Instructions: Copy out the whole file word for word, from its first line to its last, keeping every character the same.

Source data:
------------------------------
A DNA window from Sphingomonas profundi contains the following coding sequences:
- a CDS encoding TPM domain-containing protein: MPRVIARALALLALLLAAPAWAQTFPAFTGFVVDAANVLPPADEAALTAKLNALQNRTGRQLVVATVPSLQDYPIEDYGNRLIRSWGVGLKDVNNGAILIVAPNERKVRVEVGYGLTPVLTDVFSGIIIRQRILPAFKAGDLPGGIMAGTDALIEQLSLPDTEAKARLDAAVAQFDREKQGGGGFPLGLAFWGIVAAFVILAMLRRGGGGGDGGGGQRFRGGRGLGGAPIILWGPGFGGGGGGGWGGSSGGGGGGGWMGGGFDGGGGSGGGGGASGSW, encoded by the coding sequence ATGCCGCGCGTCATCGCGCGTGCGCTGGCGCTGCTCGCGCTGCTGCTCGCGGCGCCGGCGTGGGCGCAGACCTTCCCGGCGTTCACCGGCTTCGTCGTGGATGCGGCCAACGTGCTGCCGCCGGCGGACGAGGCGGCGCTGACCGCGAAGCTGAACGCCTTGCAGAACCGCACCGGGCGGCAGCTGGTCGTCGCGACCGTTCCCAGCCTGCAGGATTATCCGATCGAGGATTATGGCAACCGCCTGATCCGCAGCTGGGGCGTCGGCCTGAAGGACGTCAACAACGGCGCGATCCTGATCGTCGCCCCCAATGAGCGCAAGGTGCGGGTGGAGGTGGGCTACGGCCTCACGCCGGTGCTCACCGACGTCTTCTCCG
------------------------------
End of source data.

A DNA window from Sphingomonas profundi contains the following coding sequences:
- a CDS encoding TPM domain-containing protein: MPRVIARALALLALLLAAPAWAQTFPAFTGFVVDAANVLPPADEAALTAKLNALQNRTGRQLVVATVPSLQDYPIEDYGNRLIRSWGVGLKDVNNGAILIVAPNERKVRVEVGYGLTPVLTDVFSGIIIRQRILPAFKAGDLPGGIMAGTDALIEQLSLPDTEAKARLDAAVAQFDREKQGGGGFPLGLAFWGIVAAFVILAMLRRGGGGGDGGGGQRFRGGRGLGGAPIILWGPGFGGGGGGGWGGSSGGGGGGGWMGGGFDGGGGSGGGGGASGSW, encoded by the coding sequence ATGCCGCGCGTCATCGCGCGTGCGCTGGCGCTGCTCGCGCTGCTGCTCGCGGCGCCGGCGTGGGCGCAGACCTTCCCGGCGTTCACCGGCTTCGTCGTGGATGCGGCCAACGTGCTGCCGCCGGCGGACGAGGCGGCGCTGACCGCGAAGCTGAACGCCTTGCAGAACCGCACCGGGCGGCAGCTGGTCGTCGCGACCGTTCCCAGCCTGCAGGATTATCCGATCGAGGATTATGGCAACCGCCTGATCCGCAGCTGGGGCGTCGGCCTGAAGGACGTCAACAACGGCGCGATCCTGATCGTCGCCCCCAATGAGCGCAAGGTGCGGGTGGAGGTGGGCTACGGCCTCACGCCGGTGCTCACCGACGTCTTCTCCG